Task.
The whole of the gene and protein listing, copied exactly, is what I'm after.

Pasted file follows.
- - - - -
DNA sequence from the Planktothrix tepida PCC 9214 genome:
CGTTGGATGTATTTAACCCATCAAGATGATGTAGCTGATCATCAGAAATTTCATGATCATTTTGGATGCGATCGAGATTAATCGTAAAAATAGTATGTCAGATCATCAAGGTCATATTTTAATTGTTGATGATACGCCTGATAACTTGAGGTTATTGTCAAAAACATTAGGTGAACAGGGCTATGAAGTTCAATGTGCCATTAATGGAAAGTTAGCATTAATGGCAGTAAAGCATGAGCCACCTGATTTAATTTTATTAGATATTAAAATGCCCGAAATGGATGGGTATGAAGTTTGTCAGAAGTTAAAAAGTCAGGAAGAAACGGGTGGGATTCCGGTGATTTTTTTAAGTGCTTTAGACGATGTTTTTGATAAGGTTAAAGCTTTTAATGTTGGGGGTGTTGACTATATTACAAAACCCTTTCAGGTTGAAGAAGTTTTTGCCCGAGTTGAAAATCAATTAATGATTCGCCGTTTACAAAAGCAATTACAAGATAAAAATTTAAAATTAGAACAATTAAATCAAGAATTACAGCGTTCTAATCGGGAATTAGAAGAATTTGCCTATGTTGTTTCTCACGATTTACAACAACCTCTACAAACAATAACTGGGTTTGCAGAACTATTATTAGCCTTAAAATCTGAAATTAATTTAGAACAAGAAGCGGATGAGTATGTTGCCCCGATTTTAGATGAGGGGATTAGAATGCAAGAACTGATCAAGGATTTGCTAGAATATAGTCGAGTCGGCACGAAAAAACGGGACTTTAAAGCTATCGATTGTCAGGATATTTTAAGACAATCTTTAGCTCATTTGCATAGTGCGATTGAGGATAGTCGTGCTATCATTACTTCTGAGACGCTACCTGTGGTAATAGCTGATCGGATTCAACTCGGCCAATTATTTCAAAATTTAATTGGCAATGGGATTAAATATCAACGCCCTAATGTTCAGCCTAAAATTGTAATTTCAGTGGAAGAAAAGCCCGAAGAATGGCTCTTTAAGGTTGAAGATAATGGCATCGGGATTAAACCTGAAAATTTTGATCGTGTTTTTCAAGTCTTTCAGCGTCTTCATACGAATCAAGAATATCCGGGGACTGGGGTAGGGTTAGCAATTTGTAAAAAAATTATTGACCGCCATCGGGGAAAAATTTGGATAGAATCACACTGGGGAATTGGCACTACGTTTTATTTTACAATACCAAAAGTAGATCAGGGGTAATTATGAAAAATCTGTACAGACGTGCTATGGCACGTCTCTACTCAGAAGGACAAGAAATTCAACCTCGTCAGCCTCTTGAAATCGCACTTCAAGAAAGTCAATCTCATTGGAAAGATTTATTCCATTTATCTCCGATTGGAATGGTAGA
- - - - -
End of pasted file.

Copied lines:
DNA sequence from the Planktothrix tepida PCC 9214 genome:
CGTTGGATGTATTTAACCCATCAAGATGATGTAGCTGATCATCAGAAATTTCATGATCATTTTGGATGCGATCGAGATTAATCGTAAAAATAGTATGTCAGATCATCAAGGTCATATTTTAATTGTTGATGATACGCCTGATAACTTGAGGTTATTGTCAAAAACATTAGGTGAACAGGGCTATGAAGTTCAATGTGCCATTAATGGAAAGTTAGCATTAATGGCAGTAAAGCATGAGCCACCTGATTTAATTTTATTAGATATTAAAATGCCCGAAATGGATGGGTATGAAGTTTGTCAGAAGTTAAAAAGTCAGGAAGAAACGGGTGGGATTCCGGTGATTTTTTTAAGTGCTTTAGACGATGTTTTTGATAAGGTTAAAGCTTTTAATGTTGGGGGTGTTGACTATATTACAAAACCCTTTCAGGTTGAAGAAGTTTTTGCCCGAGTTGAAAATCAATTAATGATTCGCCGTTTACAAAAGCAATTACAAGATAAAAATTTAAAATTAGAACAATTAAATCAAGAATTACAGCGTTCTAATCGGGAATTAGAAGAATTTGCCTATGTTGTTTCTCACGATTTACAACAACCTCTACAAACAATAACTGGGTTTGCAGAACTATTATTAGCCTTAAAATCTGAAATTAATTTAGAACAAGAAGCGGATGAGTATGTTGCCCCGATTTTAGATGAGGGGATTAGAATGCAAGAACTGATCAAGGATTTGCTAGAATATAGTCGAGTCGGCACGAAAAAACGGGACTTTAAAGCTATCGATTGTCAGGATATTTTAAGACAATCTTTAGCTCATTTGCATAGTGCGATTGAGGATAGTCGTGCTATCATTACTTCTGAGACGCTACCTGTGGTAATAGCTGATCGGATTCAACTCGGCCAATTATTTCAAAATTTAATTGGCAATGGGATTAAATATCAACGCCCTAATGTTCAGCCTAAAATTGTAATTTCAGTGGAAGAAAAGCCCGAAGAATGGCTCTTTAAGGTTGAAGATAATGGCATCGGGATTAAACCTGAAAATTTTGATCGTGTTTTTCAAGTCTTTCAGCGTCTTCATACGAATCAAGAATATCCGGGGACTGGGGTAGGGTTAGCAATTTGTAAAAAAATTATTGACCGCCATCGGGGAAAAATTTGGATAGAATCACACTGGGGAATTGGCACTACGTTTTATTTTACAATACCAAAAGTAGATCAGGGGTAATTATGAAAAATCTGTACAGACGTGCTATGGCACGTCTCTACTCAGAAGGACAAGAAATTCAACCTCGTCAGCCTCTTGAAATCGCACTTCAAGAAAGTCAATCTCATTGGAAAGATTTATTCCATTTATCTCCGATTGGAATGGTAGA